In the following we give a short example of the challenge task. Note that for this example we use a human-readable variant of our protocol; the actual implementation protocol is defined in the next section.

Each session starts by first defining a schema (in this case 2 relations with 3 and 4 columns each), and loading some initial data (4 tuples in relation 0, 3 in relation 1) in transaction 0. The values in the first column are always unique in each relation (primary key constraint).

    defineschema [3 4]
    transaction 0 [] [
       0 [1 1 2     2 1 2     3 4 5     7 7 7]
       1 [1 0 0 0    3 0 0 1     4 1 1 1]

Further, consider the following three update transactions. Transaction 1 inserts the tuple [6 5 4] into relation 0, transaction 2 deletes a tuple identified by the first column value 4 from relation 1, and transaction 3 both deletes and inserts a tuple.

   transaction 1 [] [0 [6 5 4]]
   transaction 2 [1 [4]]
   transaction 3 [0 [3]] [0 [3 5 6]]

Now, consider 3 validation requests that have to be validated against given transaction ranges. Validations 0 and 1 check transactions 1-2, while validation 2 checks all transactions 1-3.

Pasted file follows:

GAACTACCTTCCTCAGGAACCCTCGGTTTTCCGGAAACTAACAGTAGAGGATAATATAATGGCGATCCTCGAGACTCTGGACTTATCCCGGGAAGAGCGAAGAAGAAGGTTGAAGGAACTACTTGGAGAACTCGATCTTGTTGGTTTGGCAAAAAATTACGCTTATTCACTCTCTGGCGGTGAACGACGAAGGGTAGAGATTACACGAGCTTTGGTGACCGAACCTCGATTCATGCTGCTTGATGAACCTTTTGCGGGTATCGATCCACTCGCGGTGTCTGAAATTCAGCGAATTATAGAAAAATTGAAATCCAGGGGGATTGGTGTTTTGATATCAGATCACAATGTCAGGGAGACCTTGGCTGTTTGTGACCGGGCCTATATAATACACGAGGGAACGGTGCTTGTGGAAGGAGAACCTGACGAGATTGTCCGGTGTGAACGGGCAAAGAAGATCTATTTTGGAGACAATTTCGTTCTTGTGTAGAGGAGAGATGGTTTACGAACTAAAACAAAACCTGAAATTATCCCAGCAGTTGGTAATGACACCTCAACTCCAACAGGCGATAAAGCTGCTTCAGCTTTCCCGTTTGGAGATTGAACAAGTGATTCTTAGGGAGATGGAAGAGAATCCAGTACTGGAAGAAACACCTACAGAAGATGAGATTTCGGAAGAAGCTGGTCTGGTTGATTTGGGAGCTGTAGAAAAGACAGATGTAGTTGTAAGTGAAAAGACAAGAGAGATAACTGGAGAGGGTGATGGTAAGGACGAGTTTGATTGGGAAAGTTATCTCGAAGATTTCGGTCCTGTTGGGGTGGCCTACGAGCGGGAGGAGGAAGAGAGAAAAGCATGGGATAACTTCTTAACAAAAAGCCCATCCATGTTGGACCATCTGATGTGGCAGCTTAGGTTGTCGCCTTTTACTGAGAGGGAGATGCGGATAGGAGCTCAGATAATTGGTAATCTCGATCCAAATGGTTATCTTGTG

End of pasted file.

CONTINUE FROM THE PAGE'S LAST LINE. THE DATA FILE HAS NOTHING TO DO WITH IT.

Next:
validation 0 1 2 [0 c0=4] [1 c1>8]
    validation 1 1 2 [1 c2=1]
    validation 2 1 3 [0 c0=3 c1=2] [0 c2=4]

The predicate in validation 1 could be written as (exists t in r1 | t.c2=1), which checks whether there is a tuple t in relation 1 for which the column value t.c2 equals 1. Similarly, the predicte in validation 2 could be written as (exists t in r0 | t.c0=3 and t.c1=2) or (exists t in r0 | t.c2=4).

Now, if we check whether these predicates are affected by the indicated transactions

The expected output of the program is therefore


Indicating the validation requests with conflicts (the second and third one).

Workload Specification

Each client has to process a number of requests, provided via standard input, and must provide answers via stdout. The protocol itself is a simple binary protocol, which is described in the reference implementation. Here, we discuss the semantics of the six message types.

Define Schema


defineschema [<columnCounts>, …​]

This will always be the first message in each data set, and defines the number of relations and the number of columns within each relation. Both relation numbers and column numbers are zero based. Columns are always unsigned 64-bit integers. The first column of every relation is the primary key. Note that relations can differ greatly in size, and that value distributions can differ greatly between columns. An implementation can assume that there will not be more than 10,000 relations and not more than 1,000 columns per relation.